Trail cameras have become an essential scouting tool for whitetail hunters targeting a specific buck. Like any tool in the whitetail hunter’s arsenal, trail cameras need to be utilized properly to get the best results. Pictures will provide you with good information, and give you a 50/50 chance at getting a crack at that buck you have been watching all year. Changing one setting on your trail camera can increase your odds at a shot.
Capitalize on Time Lapse and Video Modes
If used properly, times lapse and video modes can be invaluable. Setting your trail cameras to these modes will give you so much more insight into how deer may enter or leave a field or how a particular buck may work the woods around your setup. Your ability to set your trail camera to time lapse to take pictures every 10-20 seconds over the first and last few hours of daylight will give you the most recent information you will need. Limiting time lapse to certain windows of the day will increase battery life for weeks rather than days. After you have scouted with time lapse for a few weeks, review the photos and determine the exact routes the deer are using entering and leaving a field, food plot or hardwoods setup. Then you can set up either a cellular trail camera or run those cameras on video mode to get clips of specific bucks you are targeting.
Before your cameras even hit the woods for the first time, it is important to set goals and make a decision as to what bucks you are trying to set your sights on and their seasonal habits. It is important to understand that trail cameras can create enormous amounts of data (thousands of images or video) in a short amount of time that can be used on a full court press on a specific buck. Here are some playbook markers:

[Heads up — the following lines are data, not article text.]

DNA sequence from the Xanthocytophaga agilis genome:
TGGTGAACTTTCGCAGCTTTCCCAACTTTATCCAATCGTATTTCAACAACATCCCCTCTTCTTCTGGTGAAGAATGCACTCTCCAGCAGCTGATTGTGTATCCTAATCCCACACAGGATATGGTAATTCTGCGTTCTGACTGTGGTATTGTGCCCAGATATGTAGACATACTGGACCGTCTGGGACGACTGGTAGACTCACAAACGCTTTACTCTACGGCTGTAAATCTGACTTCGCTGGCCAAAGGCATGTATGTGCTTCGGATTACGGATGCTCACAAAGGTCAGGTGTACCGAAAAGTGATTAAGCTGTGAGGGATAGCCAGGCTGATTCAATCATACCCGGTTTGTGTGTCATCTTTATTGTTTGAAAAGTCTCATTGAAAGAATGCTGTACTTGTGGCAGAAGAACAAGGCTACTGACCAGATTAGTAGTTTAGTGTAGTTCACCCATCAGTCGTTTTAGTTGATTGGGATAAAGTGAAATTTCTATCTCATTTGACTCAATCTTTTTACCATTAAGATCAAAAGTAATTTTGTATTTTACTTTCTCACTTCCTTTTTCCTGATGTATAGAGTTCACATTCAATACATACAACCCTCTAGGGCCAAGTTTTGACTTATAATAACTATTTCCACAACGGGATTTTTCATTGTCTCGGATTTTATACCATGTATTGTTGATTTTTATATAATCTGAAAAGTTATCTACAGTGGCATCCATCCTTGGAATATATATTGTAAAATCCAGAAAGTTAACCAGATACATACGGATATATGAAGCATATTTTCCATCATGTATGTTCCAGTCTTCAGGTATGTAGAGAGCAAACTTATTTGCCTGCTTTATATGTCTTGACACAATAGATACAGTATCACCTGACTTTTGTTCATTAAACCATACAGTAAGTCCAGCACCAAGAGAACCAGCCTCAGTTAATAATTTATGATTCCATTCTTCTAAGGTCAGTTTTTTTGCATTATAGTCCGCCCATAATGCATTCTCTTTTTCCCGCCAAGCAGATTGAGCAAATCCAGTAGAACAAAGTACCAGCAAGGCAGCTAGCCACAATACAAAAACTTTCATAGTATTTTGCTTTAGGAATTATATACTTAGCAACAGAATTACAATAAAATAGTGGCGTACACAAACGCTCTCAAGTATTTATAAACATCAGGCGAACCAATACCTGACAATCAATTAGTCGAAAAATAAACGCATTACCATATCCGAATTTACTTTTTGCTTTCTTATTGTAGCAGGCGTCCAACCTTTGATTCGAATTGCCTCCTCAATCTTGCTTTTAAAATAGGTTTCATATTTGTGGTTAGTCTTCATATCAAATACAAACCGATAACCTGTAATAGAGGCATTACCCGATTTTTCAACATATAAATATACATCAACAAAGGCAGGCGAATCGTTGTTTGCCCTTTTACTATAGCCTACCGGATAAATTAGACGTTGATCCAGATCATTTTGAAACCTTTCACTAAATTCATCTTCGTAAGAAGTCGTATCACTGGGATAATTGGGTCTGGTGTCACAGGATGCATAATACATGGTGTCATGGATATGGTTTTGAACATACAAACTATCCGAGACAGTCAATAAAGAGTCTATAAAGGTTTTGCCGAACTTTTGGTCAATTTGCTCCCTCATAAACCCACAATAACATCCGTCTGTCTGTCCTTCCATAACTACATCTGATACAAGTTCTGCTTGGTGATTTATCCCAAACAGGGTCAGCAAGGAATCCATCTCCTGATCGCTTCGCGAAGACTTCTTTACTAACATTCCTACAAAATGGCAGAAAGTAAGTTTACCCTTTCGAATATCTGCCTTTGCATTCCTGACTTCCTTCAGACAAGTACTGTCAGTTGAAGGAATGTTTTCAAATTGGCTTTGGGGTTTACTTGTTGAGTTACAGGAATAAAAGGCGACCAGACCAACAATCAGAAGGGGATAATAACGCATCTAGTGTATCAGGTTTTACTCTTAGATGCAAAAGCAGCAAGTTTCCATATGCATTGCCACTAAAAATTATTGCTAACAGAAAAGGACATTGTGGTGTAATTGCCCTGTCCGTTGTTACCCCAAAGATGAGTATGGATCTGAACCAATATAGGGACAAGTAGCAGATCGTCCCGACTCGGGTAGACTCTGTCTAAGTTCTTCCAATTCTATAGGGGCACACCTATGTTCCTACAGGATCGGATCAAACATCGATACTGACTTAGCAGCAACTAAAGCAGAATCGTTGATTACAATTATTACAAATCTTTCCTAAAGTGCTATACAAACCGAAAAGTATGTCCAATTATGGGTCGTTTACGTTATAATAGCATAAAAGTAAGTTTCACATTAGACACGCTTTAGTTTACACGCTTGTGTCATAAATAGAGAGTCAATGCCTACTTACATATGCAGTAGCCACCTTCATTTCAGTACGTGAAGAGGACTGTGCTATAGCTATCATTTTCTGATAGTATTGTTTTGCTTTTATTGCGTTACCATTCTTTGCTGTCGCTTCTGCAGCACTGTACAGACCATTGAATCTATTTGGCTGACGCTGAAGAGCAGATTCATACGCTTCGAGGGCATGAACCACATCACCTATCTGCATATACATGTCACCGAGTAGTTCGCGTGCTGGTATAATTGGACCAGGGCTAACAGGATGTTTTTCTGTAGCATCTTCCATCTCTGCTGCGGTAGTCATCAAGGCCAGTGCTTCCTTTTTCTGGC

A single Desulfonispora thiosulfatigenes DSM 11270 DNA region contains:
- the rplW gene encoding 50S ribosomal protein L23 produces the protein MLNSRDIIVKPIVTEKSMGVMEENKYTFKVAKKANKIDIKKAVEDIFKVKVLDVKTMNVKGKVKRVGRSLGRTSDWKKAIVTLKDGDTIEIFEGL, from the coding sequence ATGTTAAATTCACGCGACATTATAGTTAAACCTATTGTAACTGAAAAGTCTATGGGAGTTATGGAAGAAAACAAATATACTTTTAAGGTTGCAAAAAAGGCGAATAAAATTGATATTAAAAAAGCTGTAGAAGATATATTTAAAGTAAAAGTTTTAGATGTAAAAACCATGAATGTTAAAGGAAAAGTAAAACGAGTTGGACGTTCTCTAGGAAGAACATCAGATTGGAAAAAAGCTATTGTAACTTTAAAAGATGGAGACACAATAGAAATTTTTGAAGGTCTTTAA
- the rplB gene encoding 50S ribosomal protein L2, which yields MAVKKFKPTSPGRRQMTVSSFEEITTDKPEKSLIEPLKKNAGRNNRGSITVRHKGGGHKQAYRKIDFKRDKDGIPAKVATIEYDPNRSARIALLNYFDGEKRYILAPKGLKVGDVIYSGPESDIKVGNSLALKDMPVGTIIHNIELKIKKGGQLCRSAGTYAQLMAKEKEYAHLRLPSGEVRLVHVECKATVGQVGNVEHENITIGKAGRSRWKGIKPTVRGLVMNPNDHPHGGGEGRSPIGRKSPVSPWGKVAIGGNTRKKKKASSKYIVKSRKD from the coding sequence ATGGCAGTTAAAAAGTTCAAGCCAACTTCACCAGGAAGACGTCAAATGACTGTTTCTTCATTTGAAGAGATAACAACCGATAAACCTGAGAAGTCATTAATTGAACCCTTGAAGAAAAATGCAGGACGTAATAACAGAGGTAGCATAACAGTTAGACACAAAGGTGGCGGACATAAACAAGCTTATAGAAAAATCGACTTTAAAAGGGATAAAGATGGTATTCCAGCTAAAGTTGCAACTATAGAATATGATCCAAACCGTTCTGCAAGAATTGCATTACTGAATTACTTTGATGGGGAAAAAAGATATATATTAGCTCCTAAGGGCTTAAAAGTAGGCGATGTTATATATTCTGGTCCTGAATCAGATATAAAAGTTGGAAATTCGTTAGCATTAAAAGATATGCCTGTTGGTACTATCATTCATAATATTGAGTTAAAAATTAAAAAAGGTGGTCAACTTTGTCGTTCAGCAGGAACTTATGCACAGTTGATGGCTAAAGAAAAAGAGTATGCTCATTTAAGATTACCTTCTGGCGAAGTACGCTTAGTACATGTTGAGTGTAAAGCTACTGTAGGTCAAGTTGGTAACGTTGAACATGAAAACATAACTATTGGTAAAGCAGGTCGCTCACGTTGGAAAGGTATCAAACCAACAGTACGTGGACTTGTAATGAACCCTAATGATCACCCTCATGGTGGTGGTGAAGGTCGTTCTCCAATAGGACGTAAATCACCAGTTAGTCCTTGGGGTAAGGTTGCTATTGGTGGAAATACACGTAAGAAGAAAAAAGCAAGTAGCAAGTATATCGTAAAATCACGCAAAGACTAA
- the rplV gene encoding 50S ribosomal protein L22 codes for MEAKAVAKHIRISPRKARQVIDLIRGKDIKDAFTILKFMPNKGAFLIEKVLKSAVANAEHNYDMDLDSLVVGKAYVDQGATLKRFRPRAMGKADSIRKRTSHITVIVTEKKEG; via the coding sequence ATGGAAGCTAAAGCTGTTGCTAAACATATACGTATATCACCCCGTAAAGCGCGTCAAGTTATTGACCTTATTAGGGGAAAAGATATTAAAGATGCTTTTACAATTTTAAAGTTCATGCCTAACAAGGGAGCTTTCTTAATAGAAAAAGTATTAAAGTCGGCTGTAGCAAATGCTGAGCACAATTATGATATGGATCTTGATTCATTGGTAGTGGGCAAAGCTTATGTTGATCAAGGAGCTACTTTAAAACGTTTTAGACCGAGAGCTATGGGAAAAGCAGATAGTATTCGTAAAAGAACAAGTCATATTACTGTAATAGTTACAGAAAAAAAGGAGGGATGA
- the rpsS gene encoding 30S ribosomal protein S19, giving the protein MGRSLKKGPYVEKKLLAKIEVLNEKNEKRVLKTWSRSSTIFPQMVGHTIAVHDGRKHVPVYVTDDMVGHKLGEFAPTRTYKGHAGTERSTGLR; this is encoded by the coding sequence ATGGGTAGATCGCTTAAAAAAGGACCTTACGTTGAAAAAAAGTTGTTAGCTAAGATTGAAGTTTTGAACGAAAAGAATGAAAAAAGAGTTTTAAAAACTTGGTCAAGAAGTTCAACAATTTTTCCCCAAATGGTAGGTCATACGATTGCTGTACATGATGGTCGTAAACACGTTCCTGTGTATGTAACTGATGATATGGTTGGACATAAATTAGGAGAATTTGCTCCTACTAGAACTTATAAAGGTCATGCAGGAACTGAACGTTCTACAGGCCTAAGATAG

- Keeping a log of trail camera photos of specific bucks and correlate them to specific weather, wind direction, and time of year will give you a detailed whitetail map to how that buck works the area you hunt on certain weather patterns and wind directions.
- Mount cameras high; by mounting your trail cameras a few feet higher than normal and then angling the camera down, you will reduce the chance of the deer locating the origin of the camera flash or any noise the camera may make. Six to seven feet seems to have the best results. Also, trespassers looking to swipe your trail camera will not notice them and most likely pass by your camera.
- Hunting apps and Google Earth are amazing and powerful tools for your scouting arsenal. Combine that with your knowledge of the terrain and you have a very powerful scouting tool. You can also map entrance and exit routes to and from stand and camera sites to reduce intrusion.
- Building a hit list; use your trail cameras on video or time-lapse mode over a period of months to get an idea of mature bucks on your property and how they are using your property. There is no better insight than from a trail camera video or time-lapse footage to see how deer enter and leave a field or a hardwood setup.
- Make sure to have scent control. Even when checking trail cameras, pay close attention to the wind direction. You still need to practice the scent control methods like wearing rubber boots and gloves and using an odor-eliminating spray when checking your cameras. Also, your approach to and from your camera should be mapped out as not to interfere with any deer movement.
- There are multiple advantages to using trail cameras and even more advantages to using the new cellular cameras. Intrusion is eliminated and information arrives at your fingertips. Also, multiple areas can be monitored and at the same time leaving you with the MRI needed to make a move on that buck you have targeted.
For more on this topic, check out our article on Backdating Big Buck Trail Camera Photos.